Inevitable, Part of the total financial planning process I work on with clients must include estate planning and how assets can best be distributed upon death.
It is not a subject easily embraced by many people, but nevertheless an important matter that has serious implications for the family involved
Perhaps the following strategies will help you in your endeavor to achieve the goals that most parents of adult children try to achieve- upon the passing of the first spouse, support of the surviving spouse.
Once the surviving spouse is gone, the objective is to pass as much as possible to your children while harboring it from taxation, nursing home or medical costs, creditors and the like. With some foresight, planning and guidance from your trusted advisor, it can potentially be done.
An irrevocable trust is an instrument that removes assets placed into the trust from your estate, meaning technically, you don't now own them.
The terms of the trust: who eventually gets the assets, how it is utilized, how it is invested, who manages the assets and a host of issues are decided by you with the assistance and guidance of your planner and trust attorney.
The key here is to remove the assets from your estate for a minimum of 5 years (present law) so if you were to find yourself in need of nursing or medical care, the expenses shall not be borne by this block of money. If done correctly and within the guidelines of current tax law, you may find yourself applying for public assistance to cover your medical costs while your block of trust assets remain intact, to be left to either your children, or to support your healthy or surviving spouse.
At an average cost of $12,000-$15,000 per month for nursing and late stage medical costs, this estate planning tool can help to preserve hundreds of thousands of your hard earned dollars to be passed on as you had intended, instead of being used for late-life care.
Long Term Care Insurance is a tool that should be incorporated into your estate plan in conjunction to the above to combat the possibility of high medical costs depleting your financial estate. It is important to realize that if one spouse or partner is in need of high cost medical care, one must remember that there is usually a healthy partner that will continue to have a need for income and assets to support themselves: if the family money is depleted on the ill spouse, how will the healthy spouse continue to live in the manner that he or she has been accustomed? At that stage in life, going to live with your children or having to be forced to sell your house is not a very palatable alternative in addition to caring or losing your partner. Preparation is the key.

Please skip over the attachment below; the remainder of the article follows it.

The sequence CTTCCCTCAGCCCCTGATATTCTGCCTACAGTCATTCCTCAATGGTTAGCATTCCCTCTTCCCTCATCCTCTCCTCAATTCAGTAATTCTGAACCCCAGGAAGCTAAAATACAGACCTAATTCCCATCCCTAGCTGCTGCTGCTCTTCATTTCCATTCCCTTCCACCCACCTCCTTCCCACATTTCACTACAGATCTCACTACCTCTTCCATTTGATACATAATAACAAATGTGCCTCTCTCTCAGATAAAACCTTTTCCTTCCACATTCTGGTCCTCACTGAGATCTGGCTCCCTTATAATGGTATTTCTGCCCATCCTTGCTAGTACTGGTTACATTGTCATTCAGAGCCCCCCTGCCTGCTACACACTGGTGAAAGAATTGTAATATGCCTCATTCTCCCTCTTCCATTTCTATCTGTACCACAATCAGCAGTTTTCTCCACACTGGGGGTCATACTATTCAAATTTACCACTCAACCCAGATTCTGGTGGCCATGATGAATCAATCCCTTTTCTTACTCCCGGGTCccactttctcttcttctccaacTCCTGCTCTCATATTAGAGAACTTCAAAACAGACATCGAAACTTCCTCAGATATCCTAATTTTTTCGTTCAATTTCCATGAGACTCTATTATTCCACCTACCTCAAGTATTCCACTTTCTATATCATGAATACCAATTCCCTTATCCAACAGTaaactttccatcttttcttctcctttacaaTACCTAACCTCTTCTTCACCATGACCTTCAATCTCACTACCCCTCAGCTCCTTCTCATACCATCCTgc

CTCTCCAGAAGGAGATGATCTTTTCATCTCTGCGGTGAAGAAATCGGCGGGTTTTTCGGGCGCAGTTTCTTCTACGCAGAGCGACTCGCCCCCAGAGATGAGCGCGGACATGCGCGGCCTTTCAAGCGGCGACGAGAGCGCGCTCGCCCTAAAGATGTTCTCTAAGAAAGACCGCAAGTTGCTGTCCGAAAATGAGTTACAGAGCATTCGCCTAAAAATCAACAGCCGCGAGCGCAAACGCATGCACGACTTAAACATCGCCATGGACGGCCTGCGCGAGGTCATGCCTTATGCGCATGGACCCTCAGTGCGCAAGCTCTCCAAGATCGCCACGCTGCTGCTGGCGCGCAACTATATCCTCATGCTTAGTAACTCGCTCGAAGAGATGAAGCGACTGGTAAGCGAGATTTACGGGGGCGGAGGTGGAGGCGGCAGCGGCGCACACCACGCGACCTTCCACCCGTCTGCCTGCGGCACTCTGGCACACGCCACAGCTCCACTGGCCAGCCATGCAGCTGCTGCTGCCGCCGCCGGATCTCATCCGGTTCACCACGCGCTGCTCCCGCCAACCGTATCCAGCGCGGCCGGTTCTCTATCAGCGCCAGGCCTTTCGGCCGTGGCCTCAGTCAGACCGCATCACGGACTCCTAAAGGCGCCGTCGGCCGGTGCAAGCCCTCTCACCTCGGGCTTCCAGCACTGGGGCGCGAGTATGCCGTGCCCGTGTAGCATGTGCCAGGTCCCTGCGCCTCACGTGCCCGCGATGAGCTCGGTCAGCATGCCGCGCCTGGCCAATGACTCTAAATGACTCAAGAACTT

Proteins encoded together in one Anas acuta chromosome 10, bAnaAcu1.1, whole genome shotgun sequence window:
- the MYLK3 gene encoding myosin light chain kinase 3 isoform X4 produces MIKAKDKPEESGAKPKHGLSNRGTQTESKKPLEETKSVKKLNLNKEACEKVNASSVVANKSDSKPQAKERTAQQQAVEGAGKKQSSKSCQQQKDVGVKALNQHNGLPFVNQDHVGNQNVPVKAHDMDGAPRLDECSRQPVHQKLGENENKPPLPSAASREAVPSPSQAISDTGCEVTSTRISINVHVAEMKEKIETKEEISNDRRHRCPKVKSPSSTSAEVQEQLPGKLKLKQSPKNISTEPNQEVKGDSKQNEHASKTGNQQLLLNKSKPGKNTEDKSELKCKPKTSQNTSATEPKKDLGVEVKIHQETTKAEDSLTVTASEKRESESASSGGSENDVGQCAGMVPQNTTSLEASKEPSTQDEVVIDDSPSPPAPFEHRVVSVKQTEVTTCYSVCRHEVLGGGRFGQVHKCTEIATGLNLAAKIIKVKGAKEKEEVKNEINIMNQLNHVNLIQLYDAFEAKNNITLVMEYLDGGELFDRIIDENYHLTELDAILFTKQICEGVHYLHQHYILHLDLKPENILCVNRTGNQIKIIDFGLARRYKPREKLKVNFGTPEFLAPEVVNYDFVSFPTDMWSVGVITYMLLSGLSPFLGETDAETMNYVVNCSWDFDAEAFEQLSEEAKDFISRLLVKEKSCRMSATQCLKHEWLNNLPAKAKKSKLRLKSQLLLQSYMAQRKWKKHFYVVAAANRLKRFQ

Gifting is a tool that may be utilized to reduce one's estate. Present tax law allows each of us to gift to as many individuals you like at a rate of $13,000 per year. Gift splitting, a technique that allows you to double that to $26,000 per year per individual can be utilized if you have a spouse to include in the gifting program.
Using simple math, you can see how you may utilize this tool to reduce the size of your estate should you find yourself in the above situation. Remember: a gift is a gift- once you give it, it's up to the donee to do what he or she wants with the gift, so be sure to be aware of this ramification.
Pre-paying funeral and final costs can be done to further reduce your estate, and take the burden off your surviving family by arranging your funeral yourself.
As morbid as it may sound, it makes sense from an estate planning point of view, and will reduce the strain to your loved ones at a time most delicate. Besides- if you're healthy at the time, use the occasion to celebrate your life- it's your funeral- deal with it as you so choose.
Helping families is one of the most satisfying facets of my business. If you have not done your estate planning and have not considered the alternatives available to you to pass your estate to your surviving partner and children, give me a call- let's look at it together. It's what I love doing...